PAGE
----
Tax-deferred individual retirement accounts (IRAs) offer a valuable tax deduction for contribution and tax-sheltered growth. But the Internal Revenue Service counts the distributions as taxable income. Learning the rules for taxable IRA distributions can help you plan your distributions to minimize your taxes, while also avoiding penalties.
When you take a distribution from a tax-deferred IRA, the entire amount of the distribution is taxable. However, if you made contributions to the IRA that you did not deduct, a portion of the distribution comes out without being taxed. The nontaxable portion of the distribution equals the percentage of your IRA comprised of nondeductible contributions. For example, if you put $13,000 of nondeductible contributions in your traditional IRA, and at the time of your distribution the account was worth $104,000, divide $13,000 by $104,000 to find that 0.125, of 12.5 percent, of your distribution is tax free.
When you take a distribution from your taxable IRA before age 59 1/2, you must pay a 10 percent nonqualified withdrawal penalty. This penalty only applies to the taxable portion, but you can avoid it in certain exceptional circumstances. For example, you can take a penalty free distribution before age 59 1/2 to pay for college tuition for yourself or a dependent, or for medical costs exceeding 7.5 percent of your adjusted gross income (AGI).
The IRS does not treat a taxable IRA withdrawal differently than other taxable income on your tax return. When you add the taxable amount to your other income, it gets taxed at your marginal tax rate. For example, if you take an $8,000 distribution and fall in the 27 percent tax bracket, and your IRA distribution does not move you into a higher bracket, you would pay $2,160 in taxes on the distribution. If it does put you in a higher bracket, you are taxed on the portion in the higher bracket at the higher rate. Using the same example, if $2,000 fell in the higher tax bracket, that $2,000 would be taxed at the higher rate, but the first $6,000 would be taxed at the lower rate.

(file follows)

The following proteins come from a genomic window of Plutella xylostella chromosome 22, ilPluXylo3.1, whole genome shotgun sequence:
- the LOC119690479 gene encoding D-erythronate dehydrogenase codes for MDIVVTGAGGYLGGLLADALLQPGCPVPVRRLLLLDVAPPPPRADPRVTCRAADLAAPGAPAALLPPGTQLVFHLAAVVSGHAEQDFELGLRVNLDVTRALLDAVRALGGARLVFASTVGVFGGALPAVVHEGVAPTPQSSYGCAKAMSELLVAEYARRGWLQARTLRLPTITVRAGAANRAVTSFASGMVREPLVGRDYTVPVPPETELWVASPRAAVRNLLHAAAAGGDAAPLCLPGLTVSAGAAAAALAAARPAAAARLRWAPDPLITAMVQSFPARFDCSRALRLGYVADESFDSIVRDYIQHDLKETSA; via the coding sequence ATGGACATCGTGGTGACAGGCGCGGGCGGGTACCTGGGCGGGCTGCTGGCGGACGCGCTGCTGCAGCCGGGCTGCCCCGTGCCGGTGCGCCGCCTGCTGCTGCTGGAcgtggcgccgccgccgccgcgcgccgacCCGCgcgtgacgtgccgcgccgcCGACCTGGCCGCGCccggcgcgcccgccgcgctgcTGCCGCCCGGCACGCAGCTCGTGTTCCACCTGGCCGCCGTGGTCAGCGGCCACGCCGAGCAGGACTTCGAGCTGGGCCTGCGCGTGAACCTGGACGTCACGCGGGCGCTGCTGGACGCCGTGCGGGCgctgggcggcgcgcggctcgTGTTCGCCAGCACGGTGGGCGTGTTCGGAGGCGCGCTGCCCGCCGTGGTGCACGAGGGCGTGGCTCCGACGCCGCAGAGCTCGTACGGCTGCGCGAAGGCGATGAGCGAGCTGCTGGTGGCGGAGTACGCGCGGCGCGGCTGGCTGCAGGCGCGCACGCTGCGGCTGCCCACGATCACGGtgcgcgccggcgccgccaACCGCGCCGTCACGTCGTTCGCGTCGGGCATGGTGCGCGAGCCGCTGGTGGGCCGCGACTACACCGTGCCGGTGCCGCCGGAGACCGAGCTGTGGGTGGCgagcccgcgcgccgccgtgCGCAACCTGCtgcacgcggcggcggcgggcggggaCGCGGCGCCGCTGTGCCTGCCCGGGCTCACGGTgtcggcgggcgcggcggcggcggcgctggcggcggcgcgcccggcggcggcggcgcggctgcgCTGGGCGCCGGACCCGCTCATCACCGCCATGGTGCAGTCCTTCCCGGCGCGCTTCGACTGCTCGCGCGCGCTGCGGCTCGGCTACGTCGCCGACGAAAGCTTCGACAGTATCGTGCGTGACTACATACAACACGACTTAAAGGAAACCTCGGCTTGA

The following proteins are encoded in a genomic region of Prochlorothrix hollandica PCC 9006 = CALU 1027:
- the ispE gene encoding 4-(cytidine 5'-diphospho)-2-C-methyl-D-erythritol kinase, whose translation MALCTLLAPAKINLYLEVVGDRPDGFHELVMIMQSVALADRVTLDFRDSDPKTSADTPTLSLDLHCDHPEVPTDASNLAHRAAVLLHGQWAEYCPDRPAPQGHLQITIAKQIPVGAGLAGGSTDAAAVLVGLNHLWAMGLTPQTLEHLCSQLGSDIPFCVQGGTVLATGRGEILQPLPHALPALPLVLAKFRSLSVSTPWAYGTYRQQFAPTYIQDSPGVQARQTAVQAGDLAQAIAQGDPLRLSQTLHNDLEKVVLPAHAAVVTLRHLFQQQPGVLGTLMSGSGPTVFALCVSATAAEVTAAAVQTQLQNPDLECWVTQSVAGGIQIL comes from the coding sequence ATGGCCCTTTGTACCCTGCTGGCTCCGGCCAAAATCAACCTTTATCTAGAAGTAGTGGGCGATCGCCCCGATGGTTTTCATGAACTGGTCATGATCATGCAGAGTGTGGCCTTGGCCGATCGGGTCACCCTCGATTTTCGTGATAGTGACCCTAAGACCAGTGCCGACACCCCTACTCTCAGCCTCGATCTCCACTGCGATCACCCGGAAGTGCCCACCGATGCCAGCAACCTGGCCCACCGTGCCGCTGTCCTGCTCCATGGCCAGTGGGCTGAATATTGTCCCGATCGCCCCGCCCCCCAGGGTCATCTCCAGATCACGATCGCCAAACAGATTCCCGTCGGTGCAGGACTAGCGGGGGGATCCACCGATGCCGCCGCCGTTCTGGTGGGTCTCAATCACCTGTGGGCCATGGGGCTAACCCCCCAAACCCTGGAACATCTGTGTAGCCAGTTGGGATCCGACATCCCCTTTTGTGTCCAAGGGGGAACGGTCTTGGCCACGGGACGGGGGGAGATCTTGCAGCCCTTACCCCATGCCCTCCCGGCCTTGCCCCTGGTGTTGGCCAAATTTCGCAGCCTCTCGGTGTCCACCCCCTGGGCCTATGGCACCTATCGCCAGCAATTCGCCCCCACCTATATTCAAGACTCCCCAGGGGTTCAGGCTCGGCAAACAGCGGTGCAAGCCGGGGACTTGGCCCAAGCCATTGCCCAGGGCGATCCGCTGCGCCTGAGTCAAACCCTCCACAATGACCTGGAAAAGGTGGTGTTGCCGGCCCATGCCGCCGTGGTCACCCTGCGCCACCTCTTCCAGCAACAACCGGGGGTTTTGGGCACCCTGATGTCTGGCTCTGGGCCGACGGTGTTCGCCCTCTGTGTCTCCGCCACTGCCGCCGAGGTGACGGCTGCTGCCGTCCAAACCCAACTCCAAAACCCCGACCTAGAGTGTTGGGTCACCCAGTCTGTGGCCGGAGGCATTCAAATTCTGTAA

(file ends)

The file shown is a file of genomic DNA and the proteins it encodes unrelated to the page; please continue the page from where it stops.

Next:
The IRS requires you to begin taking withdrawals from your IRA in the year you turn 70 1/2. These withdrawals are taxable, unless you have a Roth IRA. With a Roth IRA, the taxes are made on the contributions, so the withdrawals are tax free. If you do not remove enough at age 70 1/2, the unwithdrawn portion is hit with a 50 percent tax penalty. For example, if you were supposed to take out $5,000 but you only took out $4,000, you would owe a $500 penalty on the $1,000 you did not take out.
- Comstock/Comstock/Getty Images